According to the International Energy Agency (IEA, 2011) the quest for improving cost competitiveness for Renewable Energy Technologies (RET) brings with it a range of investment opportunities. Cost reductions in wind and solar especially are expected to lead to the wider roll-out of such technologies.
As depicted in figure 1, the stage of development and technology-life-cycle of various RETs has implications for the nature of government support as well as industry investment in terms of commercialisation. The respective roles of government and the private sector are pointed out in Technology Diffusion through Intellectual Property Rights: Innovating to Combat Climate Change (Du Plooy, 2013)1. Du Plooy contends that general early stage research is best supported publicly, while in later stages the private sector is more efficient in commercialising technology. Harvey (2008)2 stated that "governments are best placed to fund basic research, spreading their funding quite widely, whereas the development of new marketable technologies and products is most likely to succeed quickly in the private sector".
Figure 1: Technology life-cycle (Utterback), Stages World Bank and technology development levels as outlined (IEA, 2008) as in Grobbelaar (2013)3.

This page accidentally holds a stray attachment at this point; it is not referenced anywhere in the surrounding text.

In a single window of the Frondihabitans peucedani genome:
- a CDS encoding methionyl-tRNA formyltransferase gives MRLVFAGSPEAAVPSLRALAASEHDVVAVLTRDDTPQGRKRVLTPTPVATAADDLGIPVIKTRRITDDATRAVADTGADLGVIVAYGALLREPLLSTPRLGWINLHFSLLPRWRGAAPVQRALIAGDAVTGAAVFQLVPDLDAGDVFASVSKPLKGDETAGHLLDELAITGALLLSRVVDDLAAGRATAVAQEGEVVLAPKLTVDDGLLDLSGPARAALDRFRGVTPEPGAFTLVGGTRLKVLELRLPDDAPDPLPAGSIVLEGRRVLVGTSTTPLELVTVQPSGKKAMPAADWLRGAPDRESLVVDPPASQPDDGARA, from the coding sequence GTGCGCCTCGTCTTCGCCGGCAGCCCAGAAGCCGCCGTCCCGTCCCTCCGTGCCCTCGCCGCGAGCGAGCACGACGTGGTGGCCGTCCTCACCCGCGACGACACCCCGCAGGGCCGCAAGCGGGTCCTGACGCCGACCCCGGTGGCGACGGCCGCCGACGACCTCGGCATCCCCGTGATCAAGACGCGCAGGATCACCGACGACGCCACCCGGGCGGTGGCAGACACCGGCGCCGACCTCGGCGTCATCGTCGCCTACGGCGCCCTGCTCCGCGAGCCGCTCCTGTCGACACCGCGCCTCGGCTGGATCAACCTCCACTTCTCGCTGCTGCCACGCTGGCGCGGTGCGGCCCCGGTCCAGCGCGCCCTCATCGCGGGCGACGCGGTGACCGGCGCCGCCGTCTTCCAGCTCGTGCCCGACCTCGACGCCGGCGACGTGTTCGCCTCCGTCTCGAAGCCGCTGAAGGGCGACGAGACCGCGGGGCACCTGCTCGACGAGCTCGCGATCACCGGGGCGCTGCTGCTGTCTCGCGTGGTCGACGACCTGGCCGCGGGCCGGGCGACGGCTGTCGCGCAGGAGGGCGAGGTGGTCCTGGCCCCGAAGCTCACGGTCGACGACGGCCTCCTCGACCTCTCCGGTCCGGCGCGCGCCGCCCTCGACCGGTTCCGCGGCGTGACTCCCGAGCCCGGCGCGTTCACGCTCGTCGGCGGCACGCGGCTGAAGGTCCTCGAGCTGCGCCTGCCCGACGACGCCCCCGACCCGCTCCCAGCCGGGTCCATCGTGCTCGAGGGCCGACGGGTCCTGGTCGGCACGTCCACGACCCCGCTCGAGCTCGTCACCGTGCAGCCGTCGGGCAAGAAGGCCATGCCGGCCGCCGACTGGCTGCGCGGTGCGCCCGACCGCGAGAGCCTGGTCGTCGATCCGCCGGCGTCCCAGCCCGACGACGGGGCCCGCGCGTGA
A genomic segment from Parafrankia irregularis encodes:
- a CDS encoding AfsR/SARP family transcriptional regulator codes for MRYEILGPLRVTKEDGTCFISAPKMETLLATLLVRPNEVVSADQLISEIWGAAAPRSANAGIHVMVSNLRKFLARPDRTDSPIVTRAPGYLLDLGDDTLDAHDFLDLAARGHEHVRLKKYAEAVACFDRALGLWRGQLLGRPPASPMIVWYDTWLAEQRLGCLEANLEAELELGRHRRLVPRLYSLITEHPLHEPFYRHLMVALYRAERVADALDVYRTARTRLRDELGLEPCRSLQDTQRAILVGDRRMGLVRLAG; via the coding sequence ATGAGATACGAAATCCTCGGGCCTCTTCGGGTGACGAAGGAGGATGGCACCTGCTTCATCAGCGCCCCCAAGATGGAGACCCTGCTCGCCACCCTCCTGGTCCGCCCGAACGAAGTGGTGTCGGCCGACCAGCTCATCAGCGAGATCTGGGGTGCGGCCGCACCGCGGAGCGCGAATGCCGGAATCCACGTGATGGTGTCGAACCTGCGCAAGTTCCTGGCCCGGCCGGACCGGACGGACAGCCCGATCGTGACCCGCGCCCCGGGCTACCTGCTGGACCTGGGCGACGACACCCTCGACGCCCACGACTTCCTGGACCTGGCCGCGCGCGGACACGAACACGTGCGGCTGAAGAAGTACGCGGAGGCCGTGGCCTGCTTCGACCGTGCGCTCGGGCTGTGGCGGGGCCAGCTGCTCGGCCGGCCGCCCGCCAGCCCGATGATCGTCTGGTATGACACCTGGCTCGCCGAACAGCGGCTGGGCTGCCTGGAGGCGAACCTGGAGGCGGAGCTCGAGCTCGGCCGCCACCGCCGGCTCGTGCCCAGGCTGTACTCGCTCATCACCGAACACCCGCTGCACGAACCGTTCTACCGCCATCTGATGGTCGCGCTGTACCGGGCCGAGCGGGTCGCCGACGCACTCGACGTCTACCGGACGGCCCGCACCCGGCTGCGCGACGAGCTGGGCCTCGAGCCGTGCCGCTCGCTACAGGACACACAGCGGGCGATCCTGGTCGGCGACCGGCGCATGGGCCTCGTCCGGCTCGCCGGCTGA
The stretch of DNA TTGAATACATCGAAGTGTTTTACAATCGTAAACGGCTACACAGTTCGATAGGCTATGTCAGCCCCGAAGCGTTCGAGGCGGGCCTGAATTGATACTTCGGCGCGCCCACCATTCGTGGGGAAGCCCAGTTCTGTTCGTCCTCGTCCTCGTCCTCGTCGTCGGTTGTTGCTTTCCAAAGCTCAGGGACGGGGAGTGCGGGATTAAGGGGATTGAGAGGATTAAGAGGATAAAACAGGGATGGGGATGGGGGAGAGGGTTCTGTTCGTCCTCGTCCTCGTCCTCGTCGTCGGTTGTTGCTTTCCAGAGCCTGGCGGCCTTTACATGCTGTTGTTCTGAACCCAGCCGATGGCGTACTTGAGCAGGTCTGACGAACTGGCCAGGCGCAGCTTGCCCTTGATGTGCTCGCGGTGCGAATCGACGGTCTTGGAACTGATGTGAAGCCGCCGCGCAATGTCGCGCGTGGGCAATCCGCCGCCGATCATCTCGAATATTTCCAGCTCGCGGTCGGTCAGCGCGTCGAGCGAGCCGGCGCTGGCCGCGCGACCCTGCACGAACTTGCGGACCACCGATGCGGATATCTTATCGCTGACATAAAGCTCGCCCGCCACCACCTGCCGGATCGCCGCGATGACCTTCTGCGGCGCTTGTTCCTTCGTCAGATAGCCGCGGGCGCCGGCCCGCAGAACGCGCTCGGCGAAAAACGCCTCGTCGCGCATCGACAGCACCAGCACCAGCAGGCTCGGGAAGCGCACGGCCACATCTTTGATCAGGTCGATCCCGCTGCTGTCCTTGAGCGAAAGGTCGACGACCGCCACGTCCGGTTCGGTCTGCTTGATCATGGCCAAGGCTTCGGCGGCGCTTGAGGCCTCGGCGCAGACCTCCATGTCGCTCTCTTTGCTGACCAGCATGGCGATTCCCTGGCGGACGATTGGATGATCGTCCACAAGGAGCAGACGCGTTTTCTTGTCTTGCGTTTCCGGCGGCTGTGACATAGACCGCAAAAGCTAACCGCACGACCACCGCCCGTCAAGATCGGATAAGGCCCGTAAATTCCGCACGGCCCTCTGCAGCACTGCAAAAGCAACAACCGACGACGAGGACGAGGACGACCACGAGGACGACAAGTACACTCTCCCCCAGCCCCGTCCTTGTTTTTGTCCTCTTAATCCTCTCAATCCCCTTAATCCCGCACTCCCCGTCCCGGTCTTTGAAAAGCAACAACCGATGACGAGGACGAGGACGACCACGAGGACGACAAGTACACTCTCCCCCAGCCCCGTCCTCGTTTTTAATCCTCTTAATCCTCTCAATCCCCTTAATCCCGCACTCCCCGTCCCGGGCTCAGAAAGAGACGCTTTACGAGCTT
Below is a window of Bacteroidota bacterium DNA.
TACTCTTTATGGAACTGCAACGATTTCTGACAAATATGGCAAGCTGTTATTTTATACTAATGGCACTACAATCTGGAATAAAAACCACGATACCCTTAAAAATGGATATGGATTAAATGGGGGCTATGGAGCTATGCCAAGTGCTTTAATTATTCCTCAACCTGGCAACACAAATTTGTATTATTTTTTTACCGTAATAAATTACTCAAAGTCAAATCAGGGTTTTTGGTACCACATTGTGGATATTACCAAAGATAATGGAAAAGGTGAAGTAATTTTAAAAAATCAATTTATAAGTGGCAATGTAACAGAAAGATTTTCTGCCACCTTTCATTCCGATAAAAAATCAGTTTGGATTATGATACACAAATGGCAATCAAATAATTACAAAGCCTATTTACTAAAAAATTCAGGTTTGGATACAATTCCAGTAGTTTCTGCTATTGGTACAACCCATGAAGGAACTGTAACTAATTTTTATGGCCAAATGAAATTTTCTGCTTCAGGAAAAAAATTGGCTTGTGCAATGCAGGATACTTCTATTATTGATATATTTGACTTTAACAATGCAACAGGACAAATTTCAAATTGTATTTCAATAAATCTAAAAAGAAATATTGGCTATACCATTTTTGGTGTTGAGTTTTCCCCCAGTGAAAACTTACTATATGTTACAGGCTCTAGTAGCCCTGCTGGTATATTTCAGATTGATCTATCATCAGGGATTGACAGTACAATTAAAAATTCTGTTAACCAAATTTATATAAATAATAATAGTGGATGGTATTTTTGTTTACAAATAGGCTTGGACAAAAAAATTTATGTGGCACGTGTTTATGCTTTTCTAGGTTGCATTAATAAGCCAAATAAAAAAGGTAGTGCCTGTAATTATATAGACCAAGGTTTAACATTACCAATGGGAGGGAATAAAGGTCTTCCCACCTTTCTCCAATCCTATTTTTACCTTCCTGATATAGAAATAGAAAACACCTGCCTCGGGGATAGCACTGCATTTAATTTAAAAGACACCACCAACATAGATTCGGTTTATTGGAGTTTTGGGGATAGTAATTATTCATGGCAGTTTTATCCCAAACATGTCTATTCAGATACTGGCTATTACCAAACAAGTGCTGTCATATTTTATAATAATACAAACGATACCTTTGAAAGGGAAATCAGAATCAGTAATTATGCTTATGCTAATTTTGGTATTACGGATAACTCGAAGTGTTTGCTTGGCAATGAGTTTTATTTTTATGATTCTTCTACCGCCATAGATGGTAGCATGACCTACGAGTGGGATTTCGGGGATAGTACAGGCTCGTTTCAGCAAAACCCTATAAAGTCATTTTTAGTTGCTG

Technologies such as Photovoltaic (PV) and Concentrating Solar Power (CSP) are still high-cost gap technologies and therefore it is not surprising that the bulk of R&D investment in renewable technologies is focused on solar.
The opportunity in the South
The South African government has made its intention clear for wider support of renewable energy with 42% (17 800 MW) of new generation capacity added over 2011-2030 from renewables (DoE, 2011)4. This makes South Africa the ninth leading destination worldwide for clean energy investment amongst the Group of 20 countries (G-20).
Figure 2: Integrated Resource Plan for South Africa (Grobbelaar, 2013).
South Africa has one of the best solar resources worldwide and in some instances this is almost 50% better than locations in Spain and California where CSPs are already in operation (Gauché et al., 2012a)5. South Africa has a mature manufacturing sector and industries that may offer opportunities for the development of a green cluster. Furthermore, a 5 GW Solar Park is planned in the Northern Cape province of South Africa, to be developed over the next 20 years.